Directed by James Foley. Starring Jack Lemmon, Al Pacino, Alec Baldwin, Ed Harris, Alan Arkin and Kevin Spacey.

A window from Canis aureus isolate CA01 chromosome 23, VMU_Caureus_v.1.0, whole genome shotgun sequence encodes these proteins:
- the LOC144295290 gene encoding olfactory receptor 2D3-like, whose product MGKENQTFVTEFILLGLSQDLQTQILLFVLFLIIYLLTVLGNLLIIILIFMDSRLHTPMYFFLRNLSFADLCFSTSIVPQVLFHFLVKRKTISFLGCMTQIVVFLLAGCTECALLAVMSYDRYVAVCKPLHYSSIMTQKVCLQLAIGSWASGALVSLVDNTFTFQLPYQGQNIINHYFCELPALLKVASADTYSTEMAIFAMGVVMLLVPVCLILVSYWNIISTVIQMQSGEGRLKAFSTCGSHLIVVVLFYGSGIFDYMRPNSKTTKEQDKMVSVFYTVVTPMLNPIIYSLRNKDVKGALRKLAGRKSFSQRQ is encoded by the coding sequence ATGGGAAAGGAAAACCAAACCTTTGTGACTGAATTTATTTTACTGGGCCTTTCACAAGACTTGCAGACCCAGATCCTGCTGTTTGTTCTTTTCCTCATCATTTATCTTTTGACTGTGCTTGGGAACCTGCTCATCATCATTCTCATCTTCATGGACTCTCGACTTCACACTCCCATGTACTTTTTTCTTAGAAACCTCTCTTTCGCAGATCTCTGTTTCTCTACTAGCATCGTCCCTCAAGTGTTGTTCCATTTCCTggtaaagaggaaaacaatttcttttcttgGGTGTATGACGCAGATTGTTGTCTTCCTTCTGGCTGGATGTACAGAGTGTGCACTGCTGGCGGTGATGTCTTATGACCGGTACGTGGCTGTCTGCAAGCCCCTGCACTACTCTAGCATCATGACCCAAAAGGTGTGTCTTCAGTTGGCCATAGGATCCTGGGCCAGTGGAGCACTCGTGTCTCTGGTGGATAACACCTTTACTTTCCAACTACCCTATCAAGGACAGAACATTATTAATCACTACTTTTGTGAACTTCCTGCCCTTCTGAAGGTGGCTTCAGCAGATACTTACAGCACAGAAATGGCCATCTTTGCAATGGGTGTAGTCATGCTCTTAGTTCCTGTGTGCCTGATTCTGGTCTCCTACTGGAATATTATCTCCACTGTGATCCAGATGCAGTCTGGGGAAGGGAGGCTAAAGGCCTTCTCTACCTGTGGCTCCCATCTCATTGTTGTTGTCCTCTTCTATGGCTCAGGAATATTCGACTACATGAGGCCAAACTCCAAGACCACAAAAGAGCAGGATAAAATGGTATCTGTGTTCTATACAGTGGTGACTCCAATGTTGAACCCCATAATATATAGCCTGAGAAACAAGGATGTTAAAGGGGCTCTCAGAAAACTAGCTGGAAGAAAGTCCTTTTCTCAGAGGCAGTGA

Many filmmakers adapting stage plays make the mistake of focusing on how to "open up the action", how to make the play more "cinematic". This time around, Foley does absolutely right by David Mamet's play, realizing that what makes a great theatre-to-film transfer isn't variety of locations or cinematic razzle-dazzle, but focus on the characters and the dialogue. The characters in GLENGARRY GLEN ROSS are real-estate salesman each at a different point in his career- Lemmon is the old pro long past his prime, Pacino's the smooth-talker currently riding a hot streak, Harris is a middle-aged man who's getting fed up with the new ways, and so on. The film introduces the men, then stirs them up when it's discovered that one of them stole a batch of precious "leads" which would allow him to get the upper hand on the rest of the salesmen. Figuring out who stole the leads occupies much of the film's second half, but this mystery also illuminates the desperation of all the salesmen, who put forth a great deal of effort with little payoff. Great acting too, by the entire cast, particularly Lemmon as a modern-day Willy Loman coming to grips with his own obsolescence.